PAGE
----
Sermons

Summary: The disciples clung to each other because there were no others who they could turn to for support and understanding.

Pastor Allan H. Kircher

Shell Point Baptist Church

27 February 2011

Powerpoints available for each sermon, email at shellpntbapt@embarqmail.com. they are mostly visual and apply great support to touch the visual learner.

Acts 2:12 “Amazed and perplexed, they asked one another, “What does this mean?”

“What happened at Pentecost?”

Pentecost is the greatest event in the history of the Christian church.

But, in spite of this, I am persuaded that for many earnest people it has little or no meaning.

Some have become so mystified by it that in passing they miss out of what it essentially means in our lives today.

Therefore, instead of fixing our minds upon the events of this story that we confessedly do not understand,

let us think of things we can understand.

Let us forget for the moment the fiery tongues and the rushing wind and think of the change that this experience,

Whatever its nature, brought in the disciples themselves.

What did Pentecost do for the Disciples?

It bonded them into a brotherhood.

Close reading of the Gospels will reveal the fact that one chief purpose of Jesus was to build a brotherhood.

“By this,” He said, “shall all men know that they are my disciples, if you love one another” (John 13:35).

Do we genuinely love one another in our fellowship?

1 John 3:16….”this is how we know what love is….

Do you go through the day thinking of Peggy S. or Betty D. or Steve or Rhonda and many others feeling the pain and the suffering they must be going through?

Do you yearn through prayer for God to comfort them?

Do you feel the pain and suffering for their souls as if it were you?

Just as if they were in your inner circle of the divine brotherhood through Jesus Christ.

The Holy Spirit melts us together in this fashion.

The disciples clung to each other because there were no others who they could turn to for support and understanding.

Jesus recognized there were two types of personalities in the world

One made for hate, the other for love.

One works toward the dividing the men, the other toward uniting of them.

Jesus claimed that He Himself was a united force.

He claimed further that all who were engaged with Him in the building of men into a brotherhood were His friends and that all others were His enemies.

He said, “He that is not with me is against me; and he who does not gather with me scatters” (Matt. 12:30).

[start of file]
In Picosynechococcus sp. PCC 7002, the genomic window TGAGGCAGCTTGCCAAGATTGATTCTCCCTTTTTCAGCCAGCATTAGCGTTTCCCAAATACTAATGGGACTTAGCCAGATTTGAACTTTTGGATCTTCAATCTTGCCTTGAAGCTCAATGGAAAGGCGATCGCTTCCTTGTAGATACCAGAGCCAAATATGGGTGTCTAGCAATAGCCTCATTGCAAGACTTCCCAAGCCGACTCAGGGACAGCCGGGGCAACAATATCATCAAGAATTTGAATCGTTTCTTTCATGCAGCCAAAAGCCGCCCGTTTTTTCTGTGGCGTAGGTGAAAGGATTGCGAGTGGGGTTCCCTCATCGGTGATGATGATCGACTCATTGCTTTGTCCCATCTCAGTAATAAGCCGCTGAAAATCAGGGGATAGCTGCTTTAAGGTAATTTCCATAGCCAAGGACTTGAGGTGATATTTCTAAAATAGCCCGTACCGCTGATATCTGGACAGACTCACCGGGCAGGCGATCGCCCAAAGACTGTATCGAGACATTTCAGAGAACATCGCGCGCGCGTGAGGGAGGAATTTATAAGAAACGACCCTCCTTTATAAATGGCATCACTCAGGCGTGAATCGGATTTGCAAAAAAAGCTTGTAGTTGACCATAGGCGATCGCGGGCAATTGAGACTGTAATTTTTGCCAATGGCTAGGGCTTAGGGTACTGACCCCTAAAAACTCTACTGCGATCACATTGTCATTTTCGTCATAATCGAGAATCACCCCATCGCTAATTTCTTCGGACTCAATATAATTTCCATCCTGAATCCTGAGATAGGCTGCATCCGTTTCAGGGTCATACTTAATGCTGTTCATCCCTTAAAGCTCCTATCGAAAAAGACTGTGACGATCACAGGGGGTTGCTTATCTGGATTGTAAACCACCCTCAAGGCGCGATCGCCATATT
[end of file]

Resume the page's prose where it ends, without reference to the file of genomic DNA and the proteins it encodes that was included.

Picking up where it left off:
There is no in between in the kingdom of God.

The precursor of the Pentecost.

But, in spite of the fact that Jesus gave His energies wholeheartedly to this high task, at the time of His death He seems to have made but little progress.

He had gathered about Him an inner circle of twelve men.

While these were outwardly one, inwardly they were far from being united.

It is distressing and depressing to realize they went into their last meal with their Master spitting hot words at each other as they wrangled over the old question:

Who should be the greatest in the kingdom?

It was the Master Himself who had to assume the role of a slave and wash His disciples’ feet.

Not one of them would humble themselves enough to undertake this lowly task.

But Pentecost came and changed the lives of these men forever.

Just as it has done to all who genuine faith in the risen Lord as their Savior.

But after this experience in the Upper Room, Dr. Luke could say,

“The multitude of them that believed were of one heart and of one soul” (Acts 4:32).

Now the oneness of these men and women is eternal.

And it brought it orthodox Jews, despised Samaritans and Gentiles, men and women of different races and nationalities, different social standings

All brought into the common brotherhood of Jesus Christ.

So close are the ties of this brotherhood that those who had once been far apart

now worship and take communion together.

So close were they in brotherhood that they shared their material substance:

Acts 4:32, “All the believers were one in heart and mind, No one claimed that any of his possessions was his own, but they shared everything they had.”

This is the nearest approach to Christian communism that we find in the New Testament.

It was a communism of spending and not earning.

It was this devotion of one Christian to another, this spirit of brotherliness that was one of them most impressive characteristics of the early church.

The pagan world looked on these little “colonies of heaven” with wistful wonder.

“How these Christians love each other!” they say!

They said it in amazement.

And because they wanted to love and be loved, they were drawn into these little groups.

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